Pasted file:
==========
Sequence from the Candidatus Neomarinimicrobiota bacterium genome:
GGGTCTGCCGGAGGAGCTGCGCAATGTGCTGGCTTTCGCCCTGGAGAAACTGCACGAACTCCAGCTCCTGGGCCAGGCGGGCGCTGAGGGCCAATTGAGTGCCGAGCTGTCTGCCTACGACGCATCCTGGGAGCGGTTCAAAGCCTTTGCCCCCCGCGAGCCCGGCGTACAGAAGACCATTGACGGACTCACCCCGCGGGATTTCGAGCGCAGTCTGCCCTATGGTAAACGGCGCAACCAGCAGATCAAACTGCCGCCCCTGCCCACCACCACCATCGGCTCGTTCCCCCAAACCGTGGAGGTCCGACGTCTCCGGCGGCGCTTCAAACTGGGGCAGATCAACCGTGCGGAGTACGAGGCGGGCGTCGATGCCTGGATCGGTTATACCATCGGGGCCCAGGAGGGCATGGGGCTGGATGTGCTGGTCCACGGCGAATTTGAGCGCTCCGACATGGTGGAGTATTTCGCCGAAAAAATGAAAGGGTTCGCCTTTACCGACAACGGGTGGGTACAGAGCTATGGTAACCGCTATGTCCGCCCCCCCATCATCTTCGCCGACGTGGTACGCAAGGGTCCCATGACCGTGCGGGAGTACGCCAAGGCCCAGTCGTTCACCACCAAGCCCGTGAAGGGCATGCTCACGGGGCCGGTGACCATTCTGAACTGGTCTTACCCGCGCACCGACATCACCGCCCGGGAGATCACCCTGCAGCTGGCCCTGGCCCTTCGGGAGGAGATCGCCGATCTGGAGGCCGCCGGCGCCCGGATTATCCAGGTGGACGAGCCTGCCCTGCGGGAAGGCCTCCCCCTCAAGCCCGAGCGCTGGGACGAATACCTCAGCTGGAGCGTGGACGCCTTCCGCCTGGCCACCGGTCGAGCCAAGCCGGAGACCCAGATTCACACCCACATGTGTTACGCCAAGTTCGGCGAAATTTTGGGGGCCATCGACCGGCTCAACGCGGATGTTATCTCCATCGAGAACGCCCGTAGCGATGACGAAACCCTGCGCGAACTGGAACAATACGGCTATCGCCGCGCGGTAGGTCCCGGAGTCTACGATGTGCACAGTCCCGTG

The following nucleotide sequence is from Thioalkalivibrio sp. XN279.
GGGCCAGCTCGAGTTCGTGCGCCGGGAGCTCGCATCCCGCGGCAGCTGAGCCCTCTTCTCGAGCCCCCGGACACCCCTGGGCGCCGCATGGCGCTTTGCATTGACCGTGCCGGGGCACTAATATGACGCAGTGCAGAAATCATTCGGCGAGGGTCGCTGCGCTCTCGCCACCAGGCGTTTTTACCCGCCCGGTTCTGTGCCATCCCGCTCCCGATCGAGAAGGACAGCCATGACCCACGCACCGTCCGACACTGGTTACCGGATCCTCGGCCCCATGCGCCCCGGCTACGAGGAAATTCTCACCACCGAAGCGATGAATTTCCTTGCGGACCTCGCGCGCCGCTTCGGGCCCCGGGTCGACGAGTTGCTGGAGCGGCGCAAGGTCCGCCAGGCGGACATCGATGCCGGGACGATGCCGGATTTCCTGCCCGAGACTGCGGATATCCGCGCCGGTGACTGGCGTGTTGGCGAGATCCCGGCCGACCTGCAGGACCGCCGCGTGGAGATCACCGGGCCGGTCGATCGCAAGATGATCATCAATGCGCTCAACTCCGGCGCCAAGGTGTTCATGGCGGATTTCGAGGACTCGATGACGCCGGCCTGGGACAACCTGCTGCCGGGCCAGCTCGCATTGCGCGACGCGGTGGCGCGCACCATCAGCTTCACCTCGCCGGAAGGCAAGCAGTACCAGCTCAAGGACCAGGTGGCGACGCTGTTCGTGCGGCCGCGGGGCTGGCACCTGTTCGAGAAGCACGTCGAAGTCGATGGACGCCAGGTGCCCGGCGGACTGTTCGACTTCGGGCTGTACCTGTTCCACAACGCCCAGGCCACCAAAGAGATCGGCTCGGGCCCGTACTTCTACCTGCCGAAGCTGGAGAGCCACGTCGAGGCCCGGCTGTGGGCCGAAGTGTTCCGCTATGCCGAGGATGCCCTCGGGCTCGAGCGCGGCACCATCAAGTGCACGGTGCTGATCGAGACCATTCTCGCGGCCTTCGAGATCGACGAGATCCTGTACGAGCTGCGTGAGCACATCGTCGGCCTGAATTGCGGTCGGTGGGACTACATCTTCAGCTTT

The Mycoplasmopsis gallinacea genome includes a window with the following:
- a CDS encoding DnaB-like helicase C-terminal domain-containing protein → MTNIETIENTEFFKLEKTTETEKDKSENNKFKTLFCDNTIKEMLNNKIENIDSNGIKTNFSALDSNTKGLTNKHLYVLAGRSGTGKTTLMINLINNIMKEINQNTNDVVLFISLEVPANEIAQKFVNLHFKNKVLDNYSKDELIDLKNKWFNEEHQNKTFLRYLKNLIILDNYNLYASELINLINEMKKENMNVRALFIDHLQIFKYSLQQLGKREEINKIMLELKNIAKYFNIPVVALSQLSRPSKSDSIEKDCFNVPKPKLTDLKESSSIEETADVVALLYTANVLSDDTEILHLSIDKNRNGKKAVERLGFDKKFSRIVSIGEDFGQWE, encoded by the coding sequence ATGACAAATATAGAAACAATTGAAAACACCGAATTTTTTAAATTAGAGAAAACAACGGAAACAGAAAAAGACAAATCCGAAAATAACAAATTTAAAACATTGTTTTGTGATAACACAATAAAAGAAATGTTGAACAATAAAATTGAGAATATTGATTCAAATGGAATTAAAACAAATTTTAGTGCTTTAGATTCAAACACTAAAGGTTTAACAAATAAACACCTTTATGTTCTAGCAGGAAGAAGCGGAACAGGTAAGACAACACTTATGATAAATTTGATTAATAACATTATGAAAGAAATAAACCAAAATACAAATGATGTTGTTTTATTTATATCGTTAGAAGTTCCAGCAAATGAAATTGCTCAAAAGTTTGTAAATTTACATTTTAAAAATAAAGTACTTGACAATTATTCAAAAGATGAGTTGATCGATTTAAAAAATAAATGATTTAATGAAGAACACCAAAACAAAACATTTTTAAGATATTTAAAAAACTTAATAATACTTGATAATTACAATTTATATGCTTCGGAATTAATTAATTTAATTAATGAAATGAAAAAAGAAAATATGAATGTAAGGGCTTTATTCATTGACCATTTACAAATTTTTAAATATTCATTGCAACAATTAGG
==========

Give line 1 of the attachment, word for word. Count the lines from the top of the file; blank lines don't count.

Sequence from the Candidatus Neomarinimicrobiota bacterium genome: